What are log book rules for truck drivers?

This blog recently discussed the importance of legal protections for victims of truck accidents. The nature of a truck driver’s work requires sometimes long hours on the road. Tired and inattentive truck drivers can be hazardous on the roadways which is why the U.S. Department of Transportation regulates the industry and truck drivers to help ensure the safety of everyone sharing the roadways.

The number of hours truck drivers can be behind the wheel without a break is limited and truck drivers are required to maintain a log book that records and tracks their hours. A log book is used to demonstrate that the truck driver is in compliance with the law. Drivers are required to have a certain amount of rest time and are also required to take a certain amount of time off from driving and being on duty within a certain period of time. Drivers are required to have 10 consecutive hours off between driving shifts.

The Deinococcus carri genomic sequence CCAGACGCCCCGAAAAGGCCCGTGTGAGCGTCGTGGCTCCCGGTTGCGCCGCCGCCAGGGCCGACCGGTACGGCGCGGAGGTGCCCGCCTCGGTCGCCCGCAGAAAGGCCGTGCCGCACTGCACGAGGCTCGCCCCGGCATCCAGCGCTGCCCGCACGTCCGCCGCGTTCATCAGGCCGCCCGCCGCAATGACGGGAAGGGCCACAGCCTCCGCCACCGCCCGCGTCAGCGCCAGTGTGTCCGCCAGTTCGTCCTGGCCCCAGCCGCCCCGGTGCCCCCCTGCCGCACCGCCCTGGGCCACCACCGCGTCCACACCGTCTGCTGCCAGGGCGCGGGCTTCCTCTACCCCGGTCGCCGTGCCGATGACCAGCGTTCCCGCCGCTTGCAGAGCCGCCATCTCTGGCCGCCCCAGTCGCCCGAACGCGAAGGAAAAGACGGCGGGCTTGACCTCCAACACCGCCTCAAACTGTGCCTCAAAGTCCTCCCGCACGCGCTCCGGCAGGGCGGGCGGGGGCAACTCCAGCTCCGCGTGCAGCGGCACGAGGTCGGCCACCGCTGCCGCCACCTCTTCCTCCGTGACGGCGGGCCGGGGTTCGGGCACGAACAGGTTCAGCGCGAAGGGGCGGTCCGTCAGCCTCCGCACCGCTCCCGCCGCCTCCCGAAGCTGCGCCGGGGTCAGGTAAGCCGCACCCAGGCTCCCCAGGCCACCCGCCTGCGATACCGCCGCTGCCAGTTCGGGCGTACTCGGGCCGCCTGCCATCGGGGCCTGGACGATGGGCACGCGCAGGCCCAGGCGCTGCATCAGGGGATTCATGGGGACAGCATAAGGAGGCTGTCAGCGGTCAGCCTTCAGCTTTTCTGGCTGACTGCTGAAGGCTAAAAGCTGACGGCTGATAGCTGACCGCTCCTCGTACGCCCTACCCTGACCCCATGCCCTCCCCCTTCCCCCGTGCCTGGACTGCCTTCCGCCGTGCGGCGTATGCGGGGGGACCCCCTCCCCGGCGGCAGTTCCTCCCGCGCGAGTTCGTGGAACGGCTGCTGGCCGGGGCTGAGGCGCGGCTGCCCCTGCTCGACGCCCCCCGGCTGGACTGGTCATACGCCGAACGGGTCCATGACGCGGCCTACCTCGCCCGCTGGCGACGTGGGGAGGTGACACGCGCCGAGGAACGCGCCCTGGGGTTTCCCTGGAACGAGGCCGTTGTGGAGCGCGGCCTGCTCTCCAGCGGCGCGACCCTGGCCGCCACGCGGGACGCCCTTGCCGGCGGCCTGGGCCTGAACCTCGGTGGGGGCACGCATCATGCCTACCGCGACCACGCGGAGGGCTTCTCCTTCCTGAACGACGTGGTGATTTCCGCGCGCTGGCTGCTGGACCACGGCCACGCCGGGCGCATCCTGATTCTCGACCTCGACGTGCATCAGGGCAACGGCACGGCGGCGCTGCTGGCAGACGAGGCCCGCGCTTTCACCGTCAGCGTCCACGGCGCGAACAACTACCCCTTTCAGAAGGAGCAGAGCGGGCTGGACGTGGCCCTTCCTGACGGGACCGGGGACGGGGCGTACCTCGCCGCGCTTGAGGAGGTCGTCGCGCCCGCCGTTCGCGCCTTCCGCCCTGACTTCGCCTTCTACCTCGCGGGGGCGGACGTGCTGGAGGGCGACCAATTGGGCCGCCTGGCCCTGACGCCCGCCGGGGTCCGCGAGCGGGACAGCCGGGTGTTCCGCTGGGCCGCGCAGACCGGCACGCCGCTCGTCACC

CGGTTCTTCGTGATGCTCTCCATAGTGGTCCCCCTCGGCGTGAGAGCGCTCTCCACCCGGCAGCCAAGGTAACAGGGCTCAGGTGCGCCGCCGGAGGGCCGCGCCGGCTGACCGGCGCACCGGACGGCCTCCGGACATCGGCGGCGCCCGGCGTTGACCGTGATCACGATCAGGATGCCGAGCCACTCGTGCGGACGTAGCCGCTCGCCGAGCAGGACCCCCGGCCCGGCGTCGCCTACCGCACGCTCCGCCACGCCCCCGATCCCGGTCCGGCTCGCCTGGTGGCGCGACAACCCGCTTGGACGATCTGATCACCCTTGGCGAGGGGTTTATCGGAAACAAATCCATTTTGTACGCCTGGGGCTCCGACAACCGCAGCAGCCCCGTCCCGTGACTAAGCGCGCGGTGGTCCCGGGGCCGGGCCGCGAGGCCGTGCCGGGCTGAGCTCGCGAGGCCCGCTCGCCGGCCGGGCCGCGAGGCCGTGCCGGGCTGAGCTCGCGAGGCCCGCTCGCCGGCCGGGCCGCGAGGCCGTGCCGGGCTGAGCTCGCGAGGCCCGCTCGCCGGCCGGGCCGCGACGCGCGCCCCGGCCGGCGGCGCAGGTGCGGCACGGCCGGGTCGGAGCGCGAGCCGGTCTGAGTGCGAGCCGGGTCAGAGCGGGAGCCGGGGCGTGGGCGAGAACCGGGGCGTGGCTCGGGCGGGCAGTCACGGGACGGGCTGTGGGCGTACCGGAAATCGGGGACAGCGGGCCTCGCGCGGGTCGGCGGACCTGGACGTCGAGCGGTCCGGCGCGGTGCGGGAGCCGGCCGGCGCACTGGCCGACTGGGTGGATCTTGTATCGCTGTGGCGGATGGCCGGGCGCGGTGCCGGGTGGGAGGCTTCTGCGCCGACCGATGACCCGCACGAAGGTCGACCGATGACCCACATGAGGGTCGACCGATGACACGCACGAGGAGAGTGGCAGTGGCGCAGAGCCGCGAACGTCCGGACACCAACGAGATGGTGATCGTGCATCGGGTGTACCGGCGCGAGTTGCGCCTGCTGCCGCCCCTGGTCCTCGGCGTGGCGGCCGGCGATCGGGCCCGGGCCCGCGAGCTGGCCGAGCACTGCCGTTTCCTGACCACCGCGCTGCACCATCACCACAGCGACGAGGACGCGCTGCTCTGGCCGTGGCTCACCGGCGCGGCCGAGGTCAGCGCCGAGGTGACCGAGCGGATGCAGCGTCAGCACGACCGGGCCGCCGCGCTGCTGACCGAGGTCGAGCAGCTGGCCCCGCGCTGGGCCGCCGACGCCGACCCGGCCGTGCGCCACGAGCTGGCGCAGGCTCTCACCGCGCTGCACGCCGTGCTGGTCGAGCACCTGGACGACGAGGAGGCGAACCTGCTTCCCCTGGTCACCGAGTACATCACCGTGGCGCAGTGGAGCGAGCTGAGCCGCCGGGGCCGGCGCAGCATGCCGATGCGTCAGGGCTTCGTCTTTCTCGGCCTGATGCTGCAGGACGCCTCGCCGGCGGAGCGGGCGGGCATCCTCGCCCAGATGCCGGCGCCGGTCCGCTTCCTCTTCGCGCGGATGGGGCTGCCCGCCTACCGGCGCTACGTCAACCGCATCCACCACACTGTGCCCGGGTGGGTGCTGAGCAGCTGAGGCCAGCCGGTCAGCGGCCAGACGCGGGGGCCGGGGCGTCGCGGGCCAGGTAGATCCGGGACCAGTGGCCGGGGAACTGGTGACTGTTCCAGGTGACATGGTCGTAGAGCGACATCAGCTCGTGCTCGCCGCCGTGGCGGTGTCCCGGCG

When a truck accident has been caused by a careless or negligent truck driver, the truck driver’s log book may be used as evidence if it demonstrates the truck driver was not in compliance with the law and may have been fatigued as a result. Victims of truck accidents may wish to bring a claim for damages against a negligent truck driver or trucking company, depending on the circumstances. Victims may be able to recover damages for the physical, financial and emotional harm suffered from a negligent truck driver.

Trucks are powerful vehicles on the roadway that can cause serious accidents and injuries. Victims of truck accidents would do well to be familiar with the legal resources available to help them following a truck accident.

Source: Chron.com, “Log Book Rules for Truck Drivers,” Cynthia Myers, Accessed Aug. 24, 2017